When a child in foster care turns 18, his or her life can take a dramatic new course, and all too often it’s not for the better. Rossville foster parents Dave and Dana Williams are doing something about it.
"You have kids who have come from troubled backgrounds," says Dave. "Their lives have been full of instability and insecurity. They have no support system, no history with one family."
Dave Williams says statistics show that the first year after aging out of foster care, 70-85 percent of kids end up homeless. "Studies show that 60 percent of girls who age out of foster care become pregnant by the time they turn 21," says Williams, though he believes the number is actually higher than that. "Too often girls sleep with someone just so they’ll have a place to stay."
Enter Our Kindred Community, the nonprofit the Williamses have started to address the problem. "We exist to connect young adults who have aged out of foster care or for any other reason lack a healthy support system with families willing to embrace lifelong relationships" reads the introduction to their vision statement.
And the couple is starting close to home. The Williamses have already fostered 120 children over the past six years and have adopted several. Their home is a buzz of children, many who have grown up and gone on to other things but still come back to visit.
Now the couple has a second home. "It’s right down the street from us," says Dave. "It’s the home I grew up in. My mom was having trouble selling it, so we decided to buy it and start making our dream of helping young adults come true."
The home will be a place where girls in need of support can live, including girls with babies. "The girls will stay in our own home for a trial period of six months so we can make sure they’re serious about their future," says Dave. "From there, they’ll move to the home down the street but remain a part of our family and be connected with other families. They’ll pay some rent to learn financial responsibility, but that will include utilities and any meals they’d like to have with us at the main house. Our doors are always open."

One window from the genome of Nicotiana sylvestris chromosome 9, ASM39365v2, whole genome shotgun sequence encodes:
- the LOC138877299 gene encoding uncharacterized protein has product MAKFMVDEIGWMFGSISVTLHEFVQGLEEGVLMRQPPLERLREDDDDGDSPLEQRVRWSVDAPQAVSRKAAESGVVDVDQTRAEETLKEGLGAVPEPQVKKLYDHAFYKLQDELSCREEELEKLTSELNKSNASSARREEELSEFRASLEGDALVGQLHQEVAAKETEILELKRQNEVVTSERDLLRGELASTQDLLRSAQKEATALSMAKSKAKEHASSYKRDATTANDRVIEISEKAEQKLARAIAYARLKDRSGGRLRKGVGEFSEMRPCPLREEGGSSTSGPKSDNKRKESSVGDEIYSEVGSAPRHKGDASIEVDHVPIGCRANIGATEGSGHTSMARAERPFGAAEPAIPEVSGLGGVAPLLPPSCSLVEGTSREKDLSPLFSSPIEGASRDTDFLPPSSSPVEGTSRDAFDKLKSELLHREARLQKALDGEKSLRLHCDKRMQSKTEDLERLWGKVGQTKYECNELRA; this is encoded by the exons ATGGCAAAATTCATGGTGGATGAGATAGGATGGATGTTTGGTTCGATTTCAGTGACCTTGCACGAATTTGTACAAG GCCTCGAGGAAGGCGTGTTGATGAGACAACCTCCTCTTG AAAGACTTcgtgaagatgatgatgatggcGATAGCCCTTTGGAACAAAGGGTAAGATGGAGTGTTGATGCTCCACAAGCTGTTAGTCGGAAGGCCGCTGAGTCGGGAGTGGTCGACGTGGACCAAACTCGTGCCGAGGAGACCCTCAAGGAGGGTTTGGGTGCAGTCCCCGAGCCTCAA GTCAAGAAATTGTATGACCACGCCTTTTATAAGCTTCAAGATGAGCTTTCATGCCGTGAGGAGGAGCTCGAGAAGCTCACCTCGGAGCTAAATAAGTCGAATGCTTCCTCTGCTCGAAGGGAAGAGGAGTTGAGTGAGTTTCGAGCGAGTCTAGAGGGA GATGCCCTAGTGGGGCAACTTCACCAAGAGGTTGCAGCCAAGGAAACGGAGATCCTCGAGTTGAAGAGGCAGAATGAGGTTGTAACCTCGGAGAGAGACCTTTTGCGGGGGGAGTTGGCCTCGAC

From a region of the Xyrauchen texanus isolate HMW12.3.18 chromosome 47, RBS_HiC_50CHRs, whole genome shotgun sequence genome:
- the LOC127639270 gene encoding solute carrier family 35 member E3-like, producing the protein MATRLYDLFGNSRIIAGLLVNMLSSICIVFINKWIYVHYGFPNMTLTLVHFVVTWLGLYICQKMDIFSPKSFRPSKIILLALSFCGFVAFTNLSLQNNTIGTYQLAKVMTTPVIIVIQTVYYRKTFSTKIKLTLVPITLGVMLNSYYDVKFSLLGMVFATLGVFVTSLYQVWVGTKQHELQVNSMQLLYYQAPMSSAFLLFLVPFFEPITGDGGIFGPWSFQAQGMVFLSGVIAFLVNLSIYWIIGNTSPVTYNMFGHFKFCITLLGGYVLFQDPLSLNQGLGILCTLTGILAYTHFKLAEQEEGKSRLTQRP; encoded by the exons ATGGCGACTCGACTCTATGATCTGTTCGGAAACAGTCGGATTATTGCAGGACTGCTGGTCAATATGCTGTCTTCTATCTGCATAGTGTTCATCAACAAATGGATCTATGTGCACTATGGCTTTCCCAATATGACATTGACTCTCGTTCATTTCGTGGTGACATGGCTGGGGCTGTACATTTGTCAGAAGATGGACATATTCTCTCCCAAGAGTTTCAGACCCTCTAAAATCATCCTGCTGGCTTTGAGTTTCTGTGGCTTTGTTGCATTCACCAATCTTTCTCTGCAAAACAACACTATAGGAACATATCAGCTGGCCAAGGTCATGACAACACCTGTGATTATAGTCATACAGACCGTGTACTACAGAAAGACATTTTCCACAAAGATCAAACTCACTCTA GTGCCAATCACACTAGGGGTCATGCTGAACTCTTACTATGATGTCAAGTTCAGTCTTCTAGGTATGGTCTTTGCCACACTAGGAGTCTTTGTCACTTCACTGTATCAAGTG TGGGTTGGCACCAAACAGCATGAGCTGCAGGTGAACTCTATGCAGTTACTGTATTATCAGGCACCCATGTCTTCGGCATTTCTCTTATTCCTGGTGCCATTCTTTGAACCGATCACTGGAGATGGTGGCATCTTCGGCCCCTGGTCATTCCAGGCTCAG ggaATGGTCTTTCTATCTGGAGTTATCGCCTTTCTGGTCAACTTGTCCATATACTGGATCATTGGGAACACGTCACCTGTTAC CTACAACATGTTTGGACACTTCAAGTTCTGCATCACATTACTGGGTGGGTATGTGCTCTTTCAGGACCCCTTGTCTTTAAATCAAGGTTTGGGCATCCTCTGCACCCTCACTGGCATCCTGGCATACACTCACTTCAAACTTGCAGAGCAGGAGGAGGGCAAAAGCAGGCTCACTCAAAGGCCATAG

But this isn’t just a place for girls to live. A resident advisor will also live at the house. Girls will be required to sit down with advisors and create a plan for their immediate future, including education and financial goals and ways to reach them, an assessment of medical and dental needs, and deadlines for attaining their goals.
"Our plan is to pair each girl with a loving family willing to open its heart and life," says Dave. "It will be a mix of expectations and a lot of support."
Included in the Our Kindred Community plan are weekly classes in areas the Williamses have outlined in their vision statement: Spiritual Growth, Finances, Job Skills, Home Living, Self-awareness, and Health.
The help offered through Our Kindred Community is not limited to girls who live in the group’s home. "Our goal is to help as many young people as possible," says Dave. "We would like to see this plan replicated."
Why are they doing it? "God told us to," the Williamses say in their vision statement. "We believe one of the most horrible tragedies anyone could face is to live life alone, unloved, uncelebrated, and unaware of a God who loves them and desires a relationship with them."
The Williamses are still working on getting their first Kindred Community house furnished. "We have all the soft furniture we need," says Dave, "sofas, mattresses, things like that, but there’s still a lot we could use."
If you’d like to help, here’s a list of what the Williamses still need for the house: pots, pans, plastic food containers, small appliances, bedding/linens for twin-size beds, pillows, a couple of desks, some sturdy dressers, a TV and a DVD player, trash cans, towels and wash cloths, laundry and cleaning supplies, and toiletries. Monetary donations are also welcome and appreciated.